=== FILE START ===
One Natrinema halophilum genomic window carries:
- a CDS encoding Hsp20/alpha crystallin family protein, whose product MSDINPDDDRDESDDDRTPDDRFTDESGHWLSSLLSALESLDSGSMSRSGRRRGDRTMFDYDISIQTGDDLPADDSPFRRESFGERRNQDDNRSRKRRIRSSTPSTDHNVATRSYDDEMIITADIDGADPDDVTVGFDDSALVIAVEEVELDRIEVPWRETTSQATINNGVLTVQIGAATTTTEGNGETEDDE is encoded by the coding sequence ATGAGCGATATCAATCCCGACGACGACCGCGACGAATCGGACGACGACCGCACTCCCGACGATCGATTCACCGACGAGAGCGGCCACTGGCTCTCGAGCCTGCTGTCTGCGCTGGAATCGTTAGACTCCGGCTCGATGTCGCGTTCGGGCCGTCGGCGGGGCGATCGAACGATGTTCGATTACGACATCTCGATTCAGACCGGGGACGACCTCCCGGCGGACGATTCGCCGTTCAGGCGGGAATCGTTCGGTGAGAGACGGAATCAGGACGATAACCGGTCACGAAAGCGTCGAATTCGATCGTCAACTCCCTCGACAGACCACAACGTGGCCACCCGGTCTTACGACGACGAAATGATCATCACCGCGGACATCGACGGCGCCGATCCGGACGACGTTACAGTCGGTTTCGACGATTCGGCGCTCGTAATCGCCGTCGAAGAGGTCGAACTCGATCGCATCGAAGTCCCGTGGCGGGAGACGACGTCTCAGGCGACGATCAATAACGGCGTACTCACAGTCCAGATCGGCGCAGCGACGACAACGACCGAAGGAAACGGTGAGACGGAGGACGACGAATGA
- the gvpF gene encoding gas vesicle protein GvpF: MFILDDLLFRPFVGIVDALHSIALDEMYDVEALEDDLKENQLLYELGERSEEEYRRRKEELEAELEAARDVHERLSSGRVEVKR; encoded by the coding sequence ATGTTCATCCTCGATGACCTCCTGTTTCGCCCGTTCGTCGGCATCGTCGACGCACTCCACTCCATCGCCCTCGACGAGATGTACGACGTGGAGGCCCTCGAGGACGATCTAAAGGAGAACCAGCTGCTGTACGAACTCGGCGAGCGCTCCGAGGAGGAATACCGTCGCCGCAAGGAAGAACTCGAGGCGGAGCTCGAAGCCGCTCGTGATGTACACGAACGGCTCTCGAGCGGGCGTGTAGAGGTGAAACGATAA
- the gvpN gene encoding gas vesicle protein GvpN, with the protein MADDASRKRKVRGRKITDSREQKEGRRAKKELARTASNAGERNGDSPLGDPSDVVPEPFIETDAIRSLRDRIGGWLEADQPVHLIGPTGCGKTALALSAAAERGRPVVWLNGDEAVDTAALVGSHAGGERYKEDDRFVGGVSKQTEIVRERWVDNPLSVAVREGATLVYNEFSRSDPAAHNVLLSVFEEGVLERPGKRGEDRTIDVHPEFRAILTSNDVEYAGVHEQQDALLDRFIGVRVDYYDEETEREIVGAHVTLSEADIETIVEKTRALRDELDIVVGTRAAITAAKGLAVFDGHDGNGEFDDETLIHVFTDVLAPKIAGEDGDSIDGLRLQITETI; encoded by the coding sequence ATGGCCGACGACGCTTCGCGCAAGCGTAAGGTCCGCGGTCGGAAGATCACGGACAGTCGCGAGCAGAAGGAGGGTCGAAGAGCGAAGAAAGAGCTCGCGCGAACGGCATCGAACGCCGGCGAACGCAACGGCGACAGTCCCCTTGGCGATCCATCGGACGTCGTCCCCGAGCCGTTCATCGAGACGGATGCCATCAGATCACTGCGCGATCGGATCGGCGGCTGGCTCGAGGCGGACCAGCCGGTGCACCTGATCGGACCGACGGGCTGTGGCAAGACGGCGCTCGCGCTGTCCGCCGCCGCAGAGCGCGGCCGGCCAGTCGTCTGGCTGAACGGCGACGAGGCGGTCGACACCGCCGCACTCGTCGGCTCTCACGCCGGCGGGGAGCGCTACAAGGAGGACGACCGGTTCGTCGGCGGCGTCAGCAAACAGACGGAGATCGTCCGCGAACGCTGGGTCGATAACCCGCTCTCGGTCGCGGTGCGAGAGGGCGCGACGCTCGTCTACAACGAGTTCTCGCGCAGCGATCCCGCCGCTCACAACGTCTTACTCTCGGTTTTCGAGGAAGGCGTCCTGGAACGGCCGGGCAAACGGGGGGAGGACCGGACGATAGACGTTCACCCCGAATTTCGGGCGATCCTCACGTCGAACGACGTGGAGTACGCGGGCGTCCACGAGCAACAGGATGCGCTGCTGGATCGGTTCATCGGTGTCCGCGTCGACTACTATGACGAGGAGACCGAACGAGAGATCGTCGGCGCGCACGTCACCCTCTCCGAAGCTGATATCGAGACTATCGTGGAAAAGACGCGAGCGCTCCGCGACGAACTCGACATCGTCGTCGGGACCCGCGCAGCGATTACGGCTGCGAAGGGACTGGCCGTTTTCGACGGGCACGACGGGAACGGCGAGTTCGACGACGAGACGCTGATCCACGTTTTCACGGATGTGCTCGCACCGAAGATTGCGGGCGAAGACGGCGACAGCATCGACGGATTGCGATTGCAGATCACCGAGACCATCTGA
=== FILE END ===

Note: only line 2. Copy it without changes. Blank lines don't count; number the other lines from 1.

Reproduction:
- a CDS encoding Hsp20/alpha crystallin family protein, whose product MSDINPDDDRDESDDDRTPDDRFTDESGHWLSSLLSALESLDSGSMSRSGRRRGDRTMFDYDISIQTGDDLPADDSPFRRESFGERRNQDDNRSRKRRIRSSTPSTDHNVATRSYDDEMIITADIDGADPDDVTVGFDDSALVIAVEEVELDRIEVPWRETTSQATINNGVLTVQIGAATTTTEGNGETEDDE is encoded by the coding sequence ATGAGCGATATCAATCCCGACGACGACCGCGACGAATCGGACGACGACCGCACTCCCGACGATCGATTCACCGACGAGAGCGGCCACTGGCTCTCGAGCCTGCTGTCTGCGCTGGAATCGTTAGACTCCGGCTCGATGTCGCGTTCGGGCCGTCGGCGGGGCGATCGAACGATGTTCGATTACGACATCTCGATTCAGACCGGGGACGACCTCCCGGCGGACGATTCGCCGTTCAGGCGGGAATCGTTCGGTGAGAGACGGAATCAGGACGATAACCGGTCACGAAAGCGTCGAATTCGATCGTCAACTCCCTCGACAGACCACAACGTGGCCACCCGGTCTTACGACGACGAAATGATCATCACCGCGGACATCGACGGCGCCGATCCGGACGACGTTACAGTCGGTTTCGACGATTCGGCGCTCGTAATCGCCGTCGAAGAGGTCGAACTCGATCGCATCGAAGTCCCGTGGCGGGAGACGACGTCTCAGGCGACGATCAATAACGGCGTACTCACAGTCCAGATCGGCGCAGCGACGACAACGACCGAAGGAAACGGTGAGACGGAGGACGACGAATGA